Margaret A.WinkerMD, Senior EditorIndividualAuthorPhil B.FontanarosaMD, Senior EditorIndividualAuthor
Copyright 1998 American Medical Association. All Rights Reserved. Applicable FARS/DFARS Restrictions Apply to Government Use.1998
In Reply.—Dr Friedman raises an extremely
important point. Surely, we each have a desire to see some good come from
the tragedy we experience—life from death. As a transplantation specialist,
Friedman has insight into this case that adds a new dimension. I honestly
do not recall whether the patient's organs were donated or not. Her death
occurred more than 5 years ago and perhaps because of my own paradigm, transplantation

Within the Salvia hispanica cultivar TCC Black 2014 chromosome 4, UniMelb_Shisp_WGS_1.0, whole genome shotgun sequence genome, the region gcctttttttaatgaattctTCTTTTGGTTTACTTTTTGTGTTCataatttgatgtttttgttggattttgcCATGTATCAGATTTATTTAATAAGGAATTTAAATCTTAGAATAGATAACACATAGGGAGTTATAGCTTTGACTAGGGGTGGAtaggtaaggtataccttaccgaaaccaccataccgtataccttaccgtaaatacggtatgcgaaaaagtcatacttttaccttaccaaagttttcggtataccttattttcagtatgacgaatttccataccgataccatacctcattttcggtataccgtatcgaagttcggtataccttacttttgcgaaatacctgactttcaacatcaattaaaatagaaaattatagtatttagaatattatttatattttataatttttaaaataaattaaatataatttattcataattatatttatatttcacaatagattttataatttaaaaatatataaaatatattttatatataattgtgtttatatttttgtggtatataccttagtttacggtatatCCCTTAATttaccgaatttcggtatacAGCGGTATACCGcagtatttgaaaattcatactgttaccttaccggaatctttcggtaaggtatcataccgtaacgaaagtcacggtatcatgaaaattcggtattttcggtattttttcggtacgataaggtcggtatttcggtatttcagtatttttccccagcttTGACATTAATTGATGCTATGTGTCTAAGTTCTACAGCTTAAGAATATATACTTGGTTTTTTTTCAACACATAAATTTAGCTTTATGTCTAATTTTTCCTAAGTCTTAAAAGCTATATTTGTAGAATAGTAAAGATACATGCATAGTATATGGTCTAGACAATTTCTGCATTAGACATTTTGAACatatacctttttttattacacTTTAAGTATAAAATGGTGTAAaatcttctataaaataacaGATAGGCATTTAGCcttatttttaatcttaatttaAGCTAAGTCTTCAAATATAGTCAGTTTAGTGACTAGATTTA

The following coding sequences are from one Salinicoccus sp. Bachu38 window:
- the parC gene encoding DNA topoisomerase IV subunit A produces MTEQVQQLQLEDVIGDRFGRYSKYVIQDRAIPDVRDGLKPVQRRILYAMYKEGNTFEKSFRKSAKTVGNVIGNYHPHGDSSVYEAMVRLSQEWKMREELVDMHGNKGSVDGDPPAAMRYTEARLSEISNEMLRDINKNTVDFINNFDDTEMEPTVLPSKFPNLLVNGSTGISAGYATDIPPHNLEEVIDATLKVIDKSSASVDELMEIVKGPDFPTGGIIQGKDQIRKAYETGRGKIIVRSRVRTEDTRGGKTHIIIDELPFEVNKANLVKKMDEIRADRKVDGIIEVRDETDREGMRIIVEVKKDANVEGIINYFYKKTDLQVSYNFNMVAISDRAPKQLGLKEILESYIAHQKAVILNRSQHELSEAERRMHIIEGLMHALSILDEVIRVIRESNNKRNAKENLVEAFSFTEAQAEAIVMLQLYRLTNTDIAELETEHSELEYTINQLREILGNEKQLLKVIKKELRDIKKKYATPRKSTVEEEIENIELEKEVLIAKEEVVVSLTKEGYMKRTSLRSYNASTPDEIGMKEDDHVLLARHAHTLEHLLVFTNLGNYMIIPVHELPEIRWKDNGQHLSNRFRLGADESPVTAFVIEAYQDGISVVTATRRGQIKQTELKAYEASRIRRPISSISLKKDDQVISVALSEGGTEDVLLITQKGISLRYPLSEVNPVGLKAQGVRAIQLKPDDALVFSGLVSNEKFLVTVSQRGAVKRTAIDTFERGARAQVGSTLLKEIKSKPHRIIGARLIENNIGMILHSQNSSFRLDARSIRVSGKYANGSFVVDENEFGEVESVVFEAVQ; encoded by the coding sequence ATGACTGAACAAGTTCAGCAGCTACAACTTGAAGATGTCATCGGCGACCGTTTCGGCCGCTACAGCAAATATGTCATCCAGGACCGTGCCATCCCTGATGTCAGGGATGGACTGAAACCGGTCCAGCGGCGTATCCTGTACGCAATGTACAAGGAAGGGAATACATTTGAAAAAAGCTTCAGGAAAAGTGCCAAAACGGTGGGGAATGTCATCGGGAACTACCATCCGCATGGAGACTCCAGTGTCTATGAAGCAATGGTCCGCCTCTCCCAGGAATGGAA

was not my take-home message.
In retrospect, this patient with basilar artery thrombosis deteriorated
over a 24-hour period to a locked-in state, except for 1 part of her body—her
hand. Her husband was flying in from another state to be with her before she
died. When he arrived, although the patient could not speak, they communicated
by sign language. She died only hours later.
Beasley BW. The Positive Aspect of Tragedy: A Matter of Perspective—Reply. JAMA. 1998;279(18):1441. doi:10-1001/pubs.JAMA-ISSN-0098-7484-279-18-jac80006